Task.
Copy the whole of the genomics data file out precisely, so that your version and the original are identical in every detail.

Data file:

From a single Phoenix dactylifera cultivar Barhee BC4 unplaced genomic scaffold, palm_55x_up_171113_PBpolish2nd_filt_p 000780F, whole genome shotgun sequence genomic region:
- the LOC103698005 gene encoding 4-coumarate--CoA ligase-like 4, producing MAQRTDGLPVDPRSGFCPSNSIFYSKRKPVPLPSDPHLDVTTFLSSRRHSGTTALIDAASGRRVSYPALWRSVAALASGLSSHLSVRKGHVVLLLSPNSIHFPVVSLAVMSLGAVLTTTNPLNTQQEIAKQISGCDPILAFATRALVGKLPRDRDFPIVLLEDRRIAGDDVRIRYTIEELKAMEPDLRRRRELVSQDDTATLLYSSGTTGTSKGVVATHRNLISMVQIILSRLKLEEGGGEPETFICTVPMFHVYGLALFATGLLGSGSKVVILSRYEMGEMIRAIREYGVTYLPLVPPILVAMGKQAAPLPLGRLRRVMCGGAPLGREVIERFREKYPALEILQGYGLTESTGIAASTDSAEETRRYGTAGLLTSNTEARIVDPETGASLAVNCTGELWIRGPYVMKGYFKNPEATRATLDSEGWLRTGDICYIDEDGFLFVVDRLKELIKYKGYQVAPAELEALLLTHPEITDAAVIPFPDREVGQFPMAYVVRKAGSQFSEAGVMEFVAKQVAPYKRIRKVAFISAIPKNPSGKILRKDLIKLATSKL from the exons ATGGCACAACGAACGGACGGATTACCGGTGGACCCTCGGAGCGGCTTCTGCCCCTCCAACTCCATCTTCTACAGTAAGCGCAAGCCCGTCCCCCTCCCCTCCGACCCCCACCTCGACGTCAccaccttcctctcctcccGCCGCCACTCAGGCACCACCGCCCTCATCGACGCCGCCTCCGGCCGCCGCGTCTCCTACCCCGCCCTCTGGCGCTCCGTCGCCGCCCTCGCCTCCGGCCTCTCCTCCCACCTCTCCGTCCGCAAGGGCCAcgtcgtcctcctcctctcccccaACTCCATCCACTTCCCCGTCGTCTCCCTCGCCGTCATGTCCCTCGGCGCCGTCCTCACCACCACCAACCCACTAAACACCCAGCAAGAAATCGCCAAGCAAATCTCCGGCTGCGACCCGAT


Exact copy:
From a single Phoenix dactylifera cultivar Barhee BC4 unplaced genomic scaffold, palm_55x_up_171113_PBpolish2nd_filt_p 000780F, whole genome shotgun sequence genomic region:
- the LOC103698005 gene encoding 4-coumarate--CoA ligase-like 4, producing MAQRTDGLPVDPRSGFCPSNSIFYSKRKPVPLPSDPHLDVTTFLSSRRHSGTTALIDAASGRRVSYPALWRSVAALASGLSSHLSVRKGHVVLLLSPNSIHFPVVSLAVMSLGAVLTTTNPLNTQQEIAKQISGCDPILAFATRALVGKLPRDRDFPIVLLEDRRIAGDDVRIRYTIEELKAMEPDLRRRRELVSQDDTATLLYSSGTTGTSKGVVATHRNLISMVQIILSRLKLEEGGGEPETFICTVPMFHVYGLALFATGLLGSGSKVVILSRYEMGEMIRAIREYGVTYLPLVPPILVAMGKQAAPLPLGRLRRVMCGGAPLGREVIERFREKYPALEILQGYGLTESTGIAASTDSAEETRRYGTAGLLTSNTEARIVDPETGASLAVNCTGELWIRGPYVMKGYFKNPEATRATLDSEGWLRTGDICYIDEDGFLFVVDRLKELIKYKGYQVAPAELEALLLTHPEITDAAVIPFPDREVGQFPMAYVVRKAGSQFSEAGVMEFVAKQVAPYKRIRKVAFISAIPKNPSGKILRKDLIKLATSKL from the exons ATGGCACAACGAACGGACGGATTACCGGTGGACCCTCGGAGCGGCTTCTGCCCCTCCAACTCCATCTTCTACAGTAAGCGCAAGCCCGTCCCCCTCCCCTCCGACCCCCACCTCGACGTCAccaccttcctctcctcccGCCGCCACTCAGGCACCACCGCCCTCATCGACGCCGCCTCCGGCCGCCGCGTCTCCTACCCCGCCCTCTGGCGCTCCGTCGCCGCCCTCGCCTCCGGCCTCTCCTCCCACCTCTCCGTCCGCAAGGGCCAcgtcgtcctcctcctctcccccaACTCCATCCACTTCCCCGTCGTCTCCCTCGCCGTCATGTCCCTCGGCGCCGTCCTCACCACCACCAACCCACTAAACACCCAGCAAGAAATCGCCAAGCAAATCTCCGGCTGCGACCCGAT